The fourth edition of the Artist in Residence programme is named Infinite Dimensions and it introduces creative practices that do not comply with the typical goal of transforming ideas into artforms.
Instead of finding creative ways to represent ideas, the ideas by themselves are exhibited as the art form in this creative exercise. This approach is the result of a close association of the curators and artists, and it is this inter-active exercise that is the main purpose of the Artist in Resident’s programme at the Fire Station Museum, Doha.
According to the curator Dr Bahaa Abudaya, “This collaboration occurred as a part of a journey of discovery aimed at answering one main question: where does the focal point of an artform lie? Is it the work itself or the idea behind the work?”
As well as providing a forum for curators and artists to exchange ideas, this experimental lab materialised in three different approaches, Dr Baha explains.
“The exhibition is divided into three distinct approaches that reflect on the personality of each artist,” explains Dr Baha, “Artwork that expresses ideas clearly and directly; those that are open to different perspectives and interpretations and those that lie somewhere between these two approaches.”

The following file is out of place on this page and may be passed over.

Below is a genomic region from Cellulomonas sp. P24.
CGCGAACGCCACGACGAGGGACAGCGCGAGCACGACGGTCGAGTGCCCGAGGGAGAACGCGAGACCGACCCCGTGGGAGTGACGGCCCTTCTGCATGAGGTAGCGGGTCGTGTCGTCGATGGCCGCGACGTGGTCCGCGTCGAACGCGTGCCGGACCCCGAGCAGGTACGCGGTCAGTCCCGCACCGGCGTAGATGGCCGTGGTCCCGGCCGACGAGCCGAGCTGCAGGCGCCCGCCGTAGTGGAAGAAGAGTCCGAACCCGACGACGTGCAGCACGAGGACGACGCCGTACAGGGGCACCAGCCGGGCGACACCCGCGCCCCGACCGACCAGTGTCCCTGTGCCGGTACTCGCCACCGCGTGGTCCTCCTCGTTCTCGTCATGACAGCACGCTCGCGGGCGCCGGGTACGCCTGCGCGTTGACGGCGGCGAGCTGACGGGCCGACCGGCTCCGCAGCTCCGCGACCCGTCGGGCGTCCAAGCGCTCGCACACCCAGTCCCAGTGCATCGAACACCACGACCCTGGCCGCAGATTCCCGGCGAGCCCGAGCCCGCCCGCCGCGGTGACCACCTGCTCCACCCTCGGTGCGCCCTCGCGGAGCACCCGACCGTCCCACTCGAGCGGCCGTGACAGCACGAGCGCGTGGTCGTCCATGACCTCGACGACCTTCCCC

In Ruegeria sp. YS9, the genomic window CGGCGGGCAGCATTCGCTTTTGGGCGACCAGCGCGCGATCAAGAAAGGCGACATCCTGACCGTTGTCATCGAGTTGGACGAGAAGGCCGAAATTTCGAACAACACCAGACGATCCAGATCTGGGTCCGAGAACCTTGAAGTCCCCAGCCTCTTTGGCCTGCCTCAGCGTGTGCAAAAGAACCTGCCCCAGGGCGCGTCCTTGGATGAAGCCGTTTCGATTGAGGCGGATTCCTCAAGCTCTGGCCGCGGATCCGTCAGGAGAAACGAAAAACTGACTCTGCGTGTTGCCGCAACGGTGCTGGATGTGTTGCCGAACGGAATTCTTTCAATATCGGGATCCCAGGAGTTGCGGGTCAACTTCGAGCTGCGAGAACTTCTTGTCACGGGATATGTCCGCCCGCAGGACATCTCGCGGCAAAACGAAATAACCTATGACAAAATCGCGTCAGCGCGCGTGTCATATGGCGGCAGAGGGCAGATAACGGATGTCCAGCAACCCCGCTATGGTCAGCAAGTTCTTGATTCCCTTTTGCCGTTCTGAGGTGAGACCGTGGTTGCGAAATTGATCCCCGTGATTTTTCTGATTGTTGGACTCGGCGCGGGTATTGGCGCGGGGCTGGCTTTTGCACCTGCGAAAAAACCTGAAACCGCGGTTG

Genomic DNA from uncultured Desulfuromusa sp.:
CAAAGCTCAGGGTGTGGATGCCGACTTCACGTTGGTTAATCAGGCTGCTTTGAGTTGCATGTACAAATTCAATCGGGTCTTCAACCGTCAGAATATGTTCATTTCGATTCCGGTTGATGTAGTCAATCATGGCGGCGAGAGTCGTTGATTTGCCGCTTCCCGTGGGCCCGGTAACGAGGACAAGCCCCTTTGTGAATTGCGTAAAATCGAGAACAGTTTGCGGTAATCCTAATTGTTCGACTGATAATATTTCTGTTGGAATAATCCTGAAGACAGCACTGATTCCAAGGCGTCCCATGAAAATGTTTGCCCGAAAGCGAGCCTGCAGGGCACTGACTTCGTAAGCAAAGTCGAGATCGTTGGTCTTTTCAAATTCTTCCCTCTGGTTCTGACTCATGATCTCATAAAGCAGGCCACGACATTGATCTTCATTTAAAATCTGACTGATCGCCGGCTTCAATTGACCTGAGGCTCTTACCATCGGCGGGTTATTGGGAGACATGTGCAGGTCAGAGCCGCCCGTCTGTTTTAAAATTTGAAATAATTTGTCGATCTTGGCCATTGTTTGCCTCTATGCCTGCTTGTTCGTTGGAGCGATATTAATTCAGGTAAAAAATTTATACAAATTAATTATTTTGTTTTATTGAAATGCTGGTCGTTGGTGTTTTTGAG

The gallery space at the Fire Station Museum was thus divided into three intersecting levels.
The exhibition also presents the work Printer Up Above the Wolrd So High by Eman Makki. This according to Dr. Bahaa is one of the most unusual art work in its approach in the local and Arab art scene. It consists of a small machine printing black dots on a white paper roll.“The artwork focuses on the unimaginable quantity of stars in the Milky Way Galaxy, estimated to be more than 100 billion. Data documenting the number of stars is input into the bespoke programme that generates a series of marks printed continuously,” explains Eman.